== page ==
• I can feel the jumble of emotions in your post. My late mum could be very nasty and very often put me down or treated me as though I were worthless. I was at the opposite end of the spectrum in that she always tried to take over every aspect of my life and was very good at letting me know when she didn’t approve of my choices. Leaving home was the best thing I ever did and being 30 miles away made all the difference and she finally began treating me like an adult and in many ways our relationship changed for the better.
    Hang in there and take as much time as you need xxx

  • I feel so sad for you. My mother died when I was about 5 and I had a sister of 11 and a baby sister. Just after the funeral my father moved out – he’d been in a relationship for years, so my maternal grand parents gave up their house and furniture and moved in to look after us. Some weeks later my father sent a furniture van to collect all the furniture – it belonged to him and he was going to have it !! This meant that my grandparents had to buy new furniture and at their ages it was not easy. The most galling part was having to meet my father to get consent to marry – I was still 17. The only good part to come out of all this, was that I insisted that my fiance and I found my paternal grandparents, and we had some good years with them being part of my new family . Lots of love to you – just look forward and try to put the past behind you, where it belongs. Jacky .xx

  • Dear Emma, Please don’t let the past get you down. You have a wonderful family who obviously adore you. You are a wonderful mother and it shows in every thing you do with your children. I know what it’s like always needing approval from one’s mother and not getting it. No matter what I did it was wrong – my sister was the golden one who never did anything wrong; in fact she managed to twist my Mum round her little finger and against me. It did get me down, but like you, when I eventually had a family of my own I made sure to deal differently with them. I am glad I can say I never beat them, always treated them exactly the same and always kept my word, whether a promise or a threat to withhold a treat. In fact my grandchildren have been heard to say ‘You know Nanny always keeps her promises’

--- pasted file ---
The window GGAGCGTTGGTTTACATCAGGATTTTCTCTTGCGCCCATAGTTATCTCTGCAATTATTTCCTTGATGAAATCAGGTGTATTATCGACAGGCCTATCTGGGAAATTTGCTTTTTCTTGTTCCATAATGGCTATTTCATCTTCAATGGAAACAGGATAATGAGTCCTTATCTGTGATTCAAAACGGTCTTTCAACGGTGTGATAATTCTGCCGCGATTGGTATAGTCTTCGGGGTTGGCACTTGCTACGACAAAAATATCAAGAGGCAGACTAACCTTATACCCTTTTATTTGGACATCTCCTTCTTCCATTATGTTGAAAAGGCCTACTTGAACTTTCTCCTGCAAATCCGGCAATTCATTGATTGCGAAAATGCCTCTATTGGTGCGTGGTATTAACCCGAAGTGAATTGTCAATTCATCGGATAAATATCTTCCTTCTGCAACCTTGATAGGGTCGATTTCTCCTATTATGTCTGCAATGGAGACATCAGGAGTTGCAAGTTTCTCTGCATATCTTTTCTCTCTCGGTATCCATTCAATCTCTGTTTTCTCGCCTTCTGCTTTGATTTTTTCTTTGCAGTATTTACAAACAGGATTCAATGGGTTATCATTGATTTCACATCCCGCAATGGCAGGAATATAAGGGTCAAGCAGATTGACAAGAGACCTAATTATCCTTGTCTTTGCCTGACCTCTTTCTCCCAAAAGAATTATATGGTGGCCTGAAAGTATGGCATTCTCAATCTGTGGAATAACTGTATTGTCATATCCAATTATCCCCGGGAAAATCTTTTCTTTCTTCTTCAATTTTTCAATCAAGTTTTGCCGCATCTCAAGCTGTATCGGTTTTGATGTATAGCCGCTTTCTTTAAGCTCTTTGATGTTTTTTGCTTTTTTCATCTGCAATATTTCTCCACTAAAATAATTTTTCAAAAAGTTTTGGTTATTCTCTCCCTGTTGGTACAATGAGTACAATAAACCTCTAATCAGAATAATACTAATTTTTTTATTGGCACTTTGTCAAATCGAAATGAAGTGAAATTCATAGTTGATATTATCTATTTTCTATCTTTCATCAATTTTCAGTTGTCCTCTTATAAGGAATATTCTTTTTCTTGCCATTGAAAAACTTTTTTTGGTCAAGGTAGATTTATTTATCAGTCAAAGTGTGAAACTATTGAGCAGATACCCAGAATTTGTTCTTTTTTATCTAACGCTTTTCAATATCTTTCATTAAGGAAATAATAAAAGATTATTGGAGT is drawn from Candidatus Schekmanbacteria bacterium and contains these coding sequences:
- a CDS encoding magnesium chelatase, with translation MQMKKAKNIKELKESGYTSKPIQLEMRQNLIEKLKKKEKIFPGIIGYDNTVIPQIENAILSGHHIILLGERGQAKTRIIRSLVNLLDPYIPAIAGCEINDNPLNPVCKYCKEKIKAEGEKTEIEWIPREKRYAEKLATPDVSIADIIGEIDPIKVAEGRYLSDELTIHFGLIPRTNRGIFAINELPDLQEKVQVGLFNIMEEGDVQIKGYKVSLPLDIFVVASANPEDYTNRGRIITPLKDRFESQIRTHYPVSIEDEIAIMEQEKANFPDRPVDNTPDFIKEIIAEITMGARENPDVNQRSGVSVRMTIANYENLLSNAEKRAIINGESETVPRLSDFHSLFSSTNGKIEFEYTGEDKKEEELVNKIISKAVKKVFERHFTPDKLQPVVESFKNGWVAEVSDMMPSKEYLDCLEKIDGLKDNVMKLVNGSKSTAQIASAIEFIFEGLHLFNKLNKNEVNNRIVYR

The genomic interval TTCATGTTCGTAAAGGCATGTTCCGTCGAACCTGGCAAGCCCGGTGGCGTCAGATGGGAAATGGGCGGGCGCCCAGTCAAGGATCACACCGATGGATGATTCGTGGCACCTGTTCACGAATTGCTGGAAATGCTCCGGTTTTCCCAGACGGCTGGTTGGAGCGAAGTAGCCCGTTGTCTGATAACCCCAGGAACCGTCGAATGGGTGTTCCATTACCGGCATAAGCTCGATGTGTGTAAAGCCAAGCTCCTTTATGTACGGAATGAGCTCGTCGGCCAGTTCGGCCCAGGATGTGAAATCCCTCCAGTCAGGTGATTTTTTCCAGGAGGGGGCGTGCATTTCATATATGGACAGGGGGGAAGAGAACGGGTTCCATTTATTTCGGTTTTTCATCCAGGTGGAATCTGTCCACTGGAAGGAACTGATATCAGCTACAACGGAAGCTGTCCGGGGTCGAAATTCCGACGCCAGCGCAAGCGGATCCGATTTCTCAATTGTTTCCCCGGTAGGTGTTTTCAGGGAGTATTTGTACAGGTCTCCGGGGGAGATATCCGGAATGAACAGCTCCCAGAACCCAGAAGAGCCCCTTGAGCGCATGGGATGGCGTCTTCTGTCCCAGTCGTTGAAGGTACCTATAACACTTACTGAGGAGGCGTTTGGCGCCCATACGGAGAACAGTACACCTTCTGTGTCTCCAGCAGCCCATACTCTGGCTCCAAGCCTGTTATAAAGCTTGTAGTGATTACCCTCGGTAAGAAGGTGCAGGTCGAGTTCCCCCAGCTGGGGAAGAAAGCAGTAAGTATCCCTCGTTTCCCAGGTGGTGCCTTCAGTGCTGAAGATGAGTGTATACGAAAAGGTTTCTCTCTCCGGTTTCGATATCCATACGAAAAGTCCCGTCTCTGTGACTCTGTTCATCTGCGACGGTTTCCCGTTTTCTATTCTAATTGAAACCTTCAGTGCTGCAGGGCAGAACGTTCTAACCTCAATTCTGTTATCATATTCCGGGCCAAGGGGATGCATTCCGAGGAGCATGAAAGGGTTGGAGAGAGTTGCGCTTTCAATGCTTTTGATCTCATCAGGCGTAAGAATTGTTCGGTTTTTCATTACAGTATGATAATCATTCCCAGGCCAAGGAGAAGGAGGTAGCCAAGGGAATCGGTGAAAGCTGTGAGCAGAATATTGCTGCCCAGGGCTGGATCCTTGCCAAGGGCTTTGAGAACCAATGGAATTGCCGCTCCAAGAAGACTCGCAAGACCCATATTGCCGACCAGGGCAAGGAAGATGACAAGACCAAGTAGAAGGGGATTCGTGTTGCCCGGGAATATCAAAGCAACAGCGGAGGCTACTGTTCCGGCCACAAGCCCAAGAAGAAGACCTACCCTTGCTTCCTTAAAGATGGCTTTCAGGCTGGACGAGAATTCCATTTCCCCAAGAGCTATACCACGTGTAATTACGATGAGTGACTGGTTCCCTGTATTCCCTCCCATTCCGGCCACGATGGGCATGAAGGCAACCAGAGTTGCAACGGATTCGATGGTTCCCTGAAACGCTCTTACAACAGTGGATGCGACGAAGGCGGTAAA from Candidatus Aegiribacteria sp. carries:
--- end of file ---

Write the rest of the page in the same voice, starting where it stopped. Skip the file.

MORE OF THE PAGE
Emma, you are very strong. Don’t take all this pain and negativity to your new home. Go with a cleansed soul with all the love your family has for you and you for them and build new, happy memories. You owe it to yourself and you will spread happiness and joy wherever you go. I’ve missed your blogs recently. I look forward to reading your new ones. I am moving in the near future – first time since I was married, over 48 years ago. One of my gorgeous daughters wants me to move near to her and her family. I hope to hear some of your moving tales so I can see what is ahead for me. With much love, a fellow sufferer. xxx

  • So sorry Emma…
    I’d been hoping my mother would start to love me even a little and now at 57, I have to accept it’s not going to happen, even after she knew I had breast cancer…well I just hoped and it never happened. I waited for a phone call, a letter, a get well card. There was nothing.
    I grew up watching her love my brothers, wondering what I had to do to please her, to stop her finding fault with me. I was well behaved, polite, pretty. I passed my 11 plus. I couldn’t make her proud though, ever. She mocked my hair, my singing, the way I stood, my friends.
    I blamed myself. I must be bad I thought and as I got older, it was just the same. She mocked all aspects of my life and then my children and when they questioned “Why does Grandma love our cousins more than us” I knew it was time to distance ourselves from her. My brothers blamed me for the ‘family feud’ although I tried to explain to them we were just staying away so we didn’t get hurt. They didn’t get it, why should they? They are loved. They mocked me and said I had brain-washed my children.
    I always sent birthday, Christmas, anniversary cards and presents. Mothers Day was difficult. I had to make a card…how could I send one that thanked her for all the wonderful things she did for me? All these years I have lived in hope that she would find it in her heart to love me a little but finally, facing cancer and knowing she didn’t care was the turning point. Throughout the chemo and radiotherapy I sobbed into my pillow. Like a little girl I wanted to be told it would be ok and be hugged and kissed by my mum. My children were scared they would lose me and struggled to cope. Did my mother ever consider their feelings?
    I’ve stopped the cards and gifts now. My health is better. I’m getting on with my life. I love ALL my children and grandchildren, unconditionally.
    BUT…that phone call or text will come and already I’m wondering how I will feel…